The Tragedy Of Bridget Such-a-one

BY 1847 three million Irish were being fed in soup kitchens that were the apogee —and end —of the relief efiort.

Although central to Irish life, the potato was a relatively recent ecological interloper. It is said to have been introduced in Cork in the 1580s by Sir Walter Raleigh, a principal in the plantation of both Ireland and the New World. Until the potato arrived, cattle and oats were the Irish mainstays. The land itself was divided among an amalgam of Gaelic and Norman-Gaelic lords, who were often feuding with one another. In the east a wedge of English-controlled territory—the Pale—had variously expanded and contracted since its conquest by the Normans.

The Atlantic explorations, the contest for overseas empire, and the bitter ideological divisions that accompanied the Reformation conferred on Ireland a new strategic importance. Beginning in the 1540s and extending through a long series of bloody wars and rebellions that ended in the defeat of the Catholic forces in 1691, Ireland was brought under the control of the English crown. Political power and ownership of the land were relentlessly concentrated in the hands of a Protestant ascendancy. The widespread dislocation caused by the long struggle for mastery of Ireland opened the way for the spread of the hardy, reliable, nutritionally rich potato, which not only thrived in the cool, damp climate but yielded, per acre, three times the calories of grain.

Between 1700 and 1845, thanks in large part to the potato, a populace of less than three million grew to almost eight and a half million, to the point where Disraeli pronounced Ireland the most thickly peopled country in Europe. However, the population distribution was uneven. In pre-famine Ireland the general rule was: The worse the land, the more people on it. The greatest growth was in reclaimed bogs and on mountainsides. The number of small tenant farmers and laborers soared, particularly in the west, where the scramble for land drove an intense process of reclamation and subdivision.

The unit of Irish settlement was the clachan or baile , a cluster of cabins unlike the neatly laid-out village of school, shop, and church found throughout most of the British Isles. The clachan was a collection of families, often tied by friendship or blood, organized around a communal system of agriculture designed to ensure a fair distribution of the best land for tillage. The usually Irish-speaking culture of the clachan was carried on in the lives of the people, in storytelling, music, and dance, and in wakes, religious devotions, and fairs.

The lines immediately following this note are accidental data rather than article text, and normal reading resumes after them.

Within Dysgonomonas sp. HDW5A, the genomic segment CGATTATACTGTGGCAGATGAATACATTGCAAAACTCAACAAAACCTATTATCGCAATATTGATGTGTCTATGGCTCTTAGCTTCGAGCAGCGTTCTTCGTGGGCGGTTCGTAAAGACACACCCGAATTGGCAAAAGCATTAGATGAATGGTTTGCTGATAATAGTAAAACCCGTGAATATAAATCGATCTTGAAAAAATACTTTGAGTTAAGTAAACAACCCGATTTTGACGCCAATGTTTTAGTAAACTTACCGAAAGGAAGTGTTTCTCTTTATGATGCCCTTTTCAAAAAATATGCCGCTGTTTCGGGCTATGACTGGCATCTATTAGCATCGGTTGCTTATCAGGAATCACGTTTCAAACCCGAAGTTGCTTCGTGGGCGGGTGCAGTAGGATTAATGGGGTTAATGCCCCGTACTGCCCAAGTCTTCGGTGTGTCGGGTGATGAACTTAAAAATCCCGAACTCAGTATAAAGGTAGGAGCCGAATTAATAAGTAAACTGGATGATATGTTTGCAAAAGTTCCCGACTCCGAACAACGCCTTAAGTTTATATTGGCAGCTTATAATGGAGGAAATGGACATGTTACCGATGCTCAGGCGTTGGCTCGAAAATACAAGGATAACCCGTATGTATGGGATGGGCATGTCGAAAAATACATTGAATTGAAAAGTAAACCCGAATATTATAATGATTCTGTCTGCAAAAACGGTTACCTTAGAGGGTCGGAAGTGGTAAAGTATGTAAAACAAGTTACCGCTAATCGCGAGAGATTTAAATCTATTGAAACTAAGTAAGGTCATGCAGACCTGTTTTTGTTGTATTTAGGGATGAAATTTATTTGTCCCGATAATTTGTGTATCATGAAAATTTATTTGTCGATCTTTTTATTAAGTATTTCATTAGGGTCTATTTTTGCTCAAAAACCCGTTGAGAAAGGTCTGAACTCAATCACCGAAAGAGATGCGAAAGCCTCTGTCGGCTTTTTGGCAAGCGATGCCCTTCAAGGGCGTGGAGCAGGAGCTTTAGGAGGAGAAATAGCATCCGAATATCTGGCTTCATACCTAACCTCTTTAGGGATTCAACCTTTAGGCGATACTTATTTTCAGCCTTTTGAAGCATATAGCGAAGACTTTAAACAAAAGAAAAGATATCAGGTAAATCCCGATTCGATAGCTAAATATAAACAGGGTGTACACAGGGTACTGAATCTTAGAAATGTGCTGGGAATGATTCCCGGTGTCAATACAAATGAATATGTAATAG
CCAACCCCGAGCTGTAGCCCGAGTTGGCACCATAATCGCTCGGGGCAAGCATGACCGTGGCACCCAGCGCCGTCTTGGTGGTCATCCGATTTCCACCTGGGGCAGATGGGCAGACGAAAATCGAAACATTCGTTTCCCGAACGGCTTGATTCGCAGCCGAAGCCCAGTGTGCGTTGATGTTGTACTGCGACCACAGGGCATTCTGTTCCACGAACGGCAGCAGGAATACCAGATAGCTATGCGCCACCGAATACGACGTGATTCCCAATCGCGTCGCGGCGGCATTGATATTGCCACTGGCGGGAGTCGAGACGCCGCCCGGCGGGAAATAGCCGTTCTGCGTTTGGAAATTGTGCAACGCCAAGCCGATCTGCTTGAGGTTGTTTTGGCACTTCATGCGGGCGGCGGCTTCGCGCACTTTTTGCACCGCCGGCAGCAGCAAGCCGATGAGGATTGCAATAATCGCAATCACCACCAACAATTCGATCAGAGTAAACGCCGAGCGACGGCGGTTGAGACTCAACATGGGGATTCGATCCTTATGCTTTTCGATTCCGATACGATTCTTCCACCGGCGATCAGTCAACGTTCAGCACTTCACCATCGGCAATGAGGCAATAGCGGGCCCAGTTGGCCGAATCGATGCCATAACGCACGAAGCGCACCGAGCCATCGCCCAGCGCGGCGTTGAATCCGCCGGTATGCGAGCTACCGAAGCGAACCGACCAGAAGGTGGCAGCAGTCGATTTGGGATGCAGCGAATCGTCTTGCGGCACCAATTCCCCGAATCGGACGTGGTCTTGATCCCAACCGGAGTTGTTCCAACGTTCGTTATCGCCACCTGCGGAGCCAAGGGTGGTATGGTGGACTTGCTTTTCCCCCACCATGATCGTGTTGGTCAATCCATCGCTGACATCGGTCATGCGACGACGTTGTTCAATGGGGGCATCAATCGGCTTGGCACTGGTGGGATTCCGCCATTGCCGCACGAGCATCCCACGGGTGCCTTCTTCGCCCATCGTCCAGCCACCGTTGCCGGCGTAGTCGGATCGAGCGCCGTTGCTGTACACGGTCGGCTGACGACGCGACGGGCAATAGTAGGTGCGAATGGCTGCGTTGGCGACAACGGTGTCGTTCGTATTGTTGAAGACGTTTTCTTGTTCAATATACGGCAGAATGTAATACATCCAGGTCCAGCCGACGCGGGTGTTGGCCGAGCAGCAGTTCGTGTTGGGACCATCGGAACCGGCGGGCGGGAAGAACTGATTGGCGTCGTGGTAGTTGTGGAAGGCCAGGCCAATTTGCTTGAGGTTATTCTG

Like the potato, the fungus that destroyed it came from the Americas. In 1843 potato crops in the eastern United States were largely ruined by a mysterious blight. In June of 1845 the blight was reported in the Low Countries. In mid-September an English journal announced “with very great regret” that the blight had “unequivocally declared itself” in Ireland, then posed the question that anyone even passingly acquainted with the country knew must be faced: “Where will Ireland be, in the event of a universal potato rot?” The speed of the blight bewildered observers. Over and over they expressed amazement at how fields lush with potato plants could the next day be putrid wastelands. It was a generation before the agent of destruction was fingered as a spore-spreading fungus, Phytophthora infestans , and a generation after that before an antidote was devised.

WITHOUT PROSPECT OF a cure, Sir Robert Peel, the Tory prime minister, faced a crisis in Ireland. The appearance of the blight in late summer meant two-thirds of the potatoes had already been harvested, yet the near-total reliance of a sizable part of the population on a single crop left no doubt that extraordinary measures would have to be taken. Peel was an able administrator, knowledgeable about Ireland and its discontents. Responding quickly to the impending food crisis, he ordered the secret purchase of a hundred thousand pounds’ worth of American corn to be held in reserve and released into the market when demand threatened to drive food prices out of control. This same supply was to be available for purchase, at cost, by local relief committees. Landlord-directed committees were set up to cooperate with the Board of Works in funding work schemes. The aim was to provide tenants and laborers with the chance to earn the money they needed to buy imported food and avoid direct government handouts that would encourage what was seen as the congenital laziness of the Irish.